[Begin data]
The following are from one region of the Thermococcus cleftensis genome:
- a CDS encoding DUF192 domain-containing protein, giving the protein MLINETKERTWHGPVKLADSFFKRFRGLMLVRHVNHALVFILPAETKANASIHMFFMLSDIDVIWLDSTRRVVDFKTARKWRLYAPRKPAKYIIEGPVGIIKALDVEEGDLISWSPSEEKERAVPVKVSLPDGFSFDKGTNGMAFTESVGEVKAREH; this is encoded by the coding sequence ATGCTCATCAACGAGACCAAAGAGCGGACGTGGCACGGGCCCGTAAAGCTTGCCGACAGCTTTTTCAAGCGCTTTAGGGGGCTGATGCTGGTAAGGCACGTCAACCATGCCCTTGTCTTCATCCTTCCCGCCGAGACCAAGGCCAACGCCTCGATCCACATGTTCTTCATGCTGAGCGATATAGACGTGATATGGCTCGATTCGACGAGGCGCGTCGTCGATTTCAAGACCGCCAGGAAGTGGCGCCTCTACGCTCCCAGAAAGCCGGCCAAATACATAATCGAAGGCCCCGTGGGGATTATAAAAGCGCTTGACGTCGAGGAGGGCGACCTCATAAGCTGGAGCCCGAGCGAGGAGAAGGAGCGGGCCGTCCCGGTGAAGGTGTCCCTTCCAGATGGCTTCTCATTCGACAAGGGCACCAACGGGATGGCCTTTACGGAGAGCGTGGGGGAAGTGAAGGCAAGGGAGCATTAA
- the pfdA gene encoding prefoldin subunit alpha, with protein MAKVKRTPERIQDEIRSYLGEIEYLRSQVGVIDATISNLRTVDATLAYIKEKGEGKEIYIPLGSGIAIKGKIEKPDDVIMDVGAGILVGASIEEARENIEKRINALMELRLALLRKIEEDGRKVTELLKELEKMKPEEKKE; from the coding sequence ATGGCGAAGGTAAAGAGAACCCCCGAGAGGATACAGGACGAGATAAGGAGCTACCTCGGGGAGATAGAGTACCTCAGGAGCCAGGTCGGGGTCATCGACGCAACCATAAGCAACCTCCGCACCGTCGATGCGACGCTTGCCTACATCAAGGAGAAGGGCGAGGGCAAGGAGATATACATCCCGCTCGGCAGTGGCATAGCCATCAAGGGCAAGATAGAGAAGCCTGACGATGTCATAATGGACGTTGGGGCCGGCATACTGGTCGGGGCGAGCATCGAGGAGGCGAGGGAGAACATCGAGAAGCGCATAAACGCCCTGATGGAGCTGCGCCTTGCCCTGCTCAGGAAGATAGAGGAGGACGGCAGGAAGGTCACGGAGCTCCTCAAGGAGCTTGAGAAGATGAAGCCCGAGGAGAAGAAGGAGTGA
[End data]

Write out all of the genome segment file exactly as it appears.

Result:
The following are from one region of the Thermococcus cleftensis genome:
- a CDS encoding DUF192 domain-containing protein, giving the protein MLINETKERTWHGPVKLADSFFKRFRGLMLVRHVNHALVFILPAETKANASIHMFFMLSDIDVIWLDSTRRVVDFKTARKWRLYAPRKPAKYIIEGPVGIIKALDVEEGDLISWSPSEEKERAVPVKVSLPDGFSFDKGTNGMAFTESVGEVKAREH; this is encoded by the coding sequence ATGCTCATCAACGAGACCAAAGAGCGGACGTGGCACGGGCCCGTAAAGCTTGCCGACAGCTTTTTCAAGCGCTTTAGGGGGCTGATGCTGGTAAGGCACGTCAACCATGCCCTTGTCTTCATCCTTCCCGCCGAGACCAAGGCCAACGCCTCGATCCACATGTTCTTCATGCTGAGCGATATAGACGTGATATGGCTCGATTCGACGAGGCGCGTCGTCGATTTCAAGACCGCCAGGAAGTGGCGCCTCTACGCTCCCAGAAAGCCGGCCAAATACATAATCGAAGGCCCCGTGGGGATTATAAAAGCGCTTGACGTCGAGGAGGGCGACCTCATAAGCTGGAGCCCGAGCGAGGAGAAGGAGCGGGCCGTCCCGGTGAAGGTGTCCCTTCCAGATGGCTTCTCATTCGACAAGGGCACCAACGGGATGGCCTTTACGGAGAGCGTGGGGGAAGTGAAGGCAAGGGAGCATTAA
- the pfdA gene encoding prefoldin subunit alpha, with protein MAKVKRTPERIQDEIRSYLGEIEYLRSQVGVIDATISNLRTVDATLAYIKEKGEGKEIYIPLGSGIAIKGKIEKPDDVIMDVGAGILVGASIEEARENIEKRINALMELRLALLRKIEEDGRKVTELLKELEKMKPEEKKE; from the coding sequence ATGGCGAAGGTAAAGAGAACCCCCGAGAGGATACAGGACGAGATAAGGAGCTACCTCGGGGAGATAGAGTACCTCAGGAGCCAGGTCGGGGTCATCGACGCAACCATAAGCAACCTCCGCACCGTCGATGCGACGCTTGCCTACATCAAGGAGAAGGGCGAGGGCAAGGAGATATACATCCCGCTCGGCAGTGGCATAGCCATCAAGGGCAAGATAGAGAAGCCTGACGATGTCATAATGGACGTTGGGGCCGGCATACTGGTCGGGGCGAGCATCGAGGAGGCGAGGGAGAACATCGAGAAGCGCATAAACGCCCTGATGGAGCTGCGCCTTGCCCTGCTCAGGAAGATAGAGGAGGACGGCAGGAAGGTCACGGAGCTCCTCAAGGAGCTTGAGAAGATGAAGCCCGAGGAGAAGAAGGAGTGA